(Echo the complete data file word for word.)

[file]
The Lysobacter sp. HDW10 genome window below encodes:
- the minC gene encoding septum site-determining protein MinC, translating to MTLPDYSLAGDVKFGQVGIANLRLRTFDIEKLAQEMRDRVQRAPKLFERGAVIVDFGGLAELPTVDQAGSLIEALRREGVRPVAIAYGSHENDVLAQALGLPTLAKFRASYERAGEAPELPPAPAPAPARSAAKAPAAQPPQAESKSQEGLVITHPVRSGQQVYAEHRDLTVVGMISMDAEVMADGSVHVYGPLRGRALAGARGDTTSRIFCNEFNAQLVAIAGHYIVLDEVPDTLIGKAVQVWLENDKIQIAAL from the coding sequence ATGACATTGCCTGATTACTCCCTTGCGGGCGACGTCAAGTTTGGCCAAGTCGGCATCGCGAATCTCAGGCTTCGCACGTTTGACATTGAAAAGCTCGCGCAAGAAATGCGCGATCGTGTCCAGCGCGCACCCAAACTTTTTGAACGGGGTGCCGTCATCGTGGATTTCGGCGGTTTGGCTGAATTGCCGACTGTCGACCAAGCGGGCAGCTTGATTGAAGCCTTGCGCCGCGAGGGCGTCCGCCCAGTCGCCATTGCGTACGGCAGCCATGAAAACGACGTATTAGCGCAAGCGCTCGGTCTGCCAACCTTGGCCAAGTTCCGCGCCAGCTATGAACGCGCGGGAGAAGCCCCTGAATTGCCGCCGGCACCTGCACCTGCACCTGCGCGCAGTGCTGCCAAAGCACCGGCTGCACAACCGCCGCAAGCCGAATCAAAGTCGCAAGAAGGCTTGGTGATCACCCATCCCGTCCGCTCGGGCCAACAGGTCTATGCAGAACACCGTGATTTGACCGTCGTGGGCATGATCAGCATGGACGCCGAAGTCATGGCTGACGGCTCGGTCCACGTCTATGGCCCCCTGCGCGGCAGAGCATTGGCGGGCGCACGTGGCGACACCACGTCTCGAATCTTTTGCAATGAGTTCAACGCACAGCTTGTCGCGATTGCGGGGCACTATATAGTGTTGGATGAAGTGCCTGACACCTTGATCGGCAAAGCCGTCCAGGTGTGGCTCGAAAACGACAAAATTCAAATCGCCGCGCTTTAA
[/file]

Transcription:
The Lysobacter sp. HDW10 genome window below encodes:
- the minC gene encoding septum site-determining protein MinC, translating to MTLPDYSLAGDVKFGQVGIANLRLRTFDIEKLAQEMRDRVQRAPKLFERGAVIVDFGGLAELPTVDQAGSLIEALRREGVRPVAIAYGSHENDVLAQALGLPTLAKFRASYERAGEAPELPPAPAPAPARSAAKAPAAQPPQAESKSQEGLVITHPVRSGQQVYAEHRDLTVVGMISMDAEVMADGSVHVYGPLRGRALAGARGDTTSRIFCNEFNAQLVAIAGHYIVLDEVPDTLIGKAVQVWLENDKIQIAAL from the coding sequence ATGACATTGCCTGATTACTCCCTTGCGGGCGACGTCAAGTTTGGCCAAGTCGGCATCGCGAATCTCAGGCTTCGCACGTTTGACATTGAAAAGCTCGCGCAAGAAATGCGCGATCGTGTCCAGCGCGCACCCAAACTTTTTGAACGGGGTGCCGTCATCGTGGATTTCGGCGGTTTGGCTGAATTGCCGACTGTCGACCAAGCGGGCAGCTTGATTGAAGCCTTGCGCCGCGAGGGCGTCCGCCCAGTCGCCATTGCGTACGGCAGCCATGAAAACGACGTATTAGCGCAAGCGCTCGGTCTGCCAACCTTGGCCAAGTTCCGCGCCAGCTATGAACGCGCGGGAGAAGCCCCTGAATTGCCGCCGGCACCTGCACCTGCACCTGCGCGCAGTGCTGCCAAAGCACCGGCTGCACAACCGCCGCAAGCCGAATCAAAGTCGCAAGAAGGCTTGGTGATCACCCATCCCGTCCGCTCGGGCCAACAGGTCTATGCAGAACACCGTGATTTGACCGTCGTGGGCATGATCAGCATGGACGCCGAAGTCATGGCTGACGGCTCGGTCCACGTCTATGGCCCCCTGCGCGGCAGAGCATTGGCGGGCGCACGTGGCGACACCACGTCTCGAATCTTTTGCAATGAGTTCAACGCACAGCTTGTCGCGATTGCGGGGCACTATATAGTGTTGGATGAAGTGCCTGACACCTTGATCGGCAAAGCCGTCCAGGTGTGGCTCGAAAACGACAAAATTCAAATCGCCGCGCTTTAA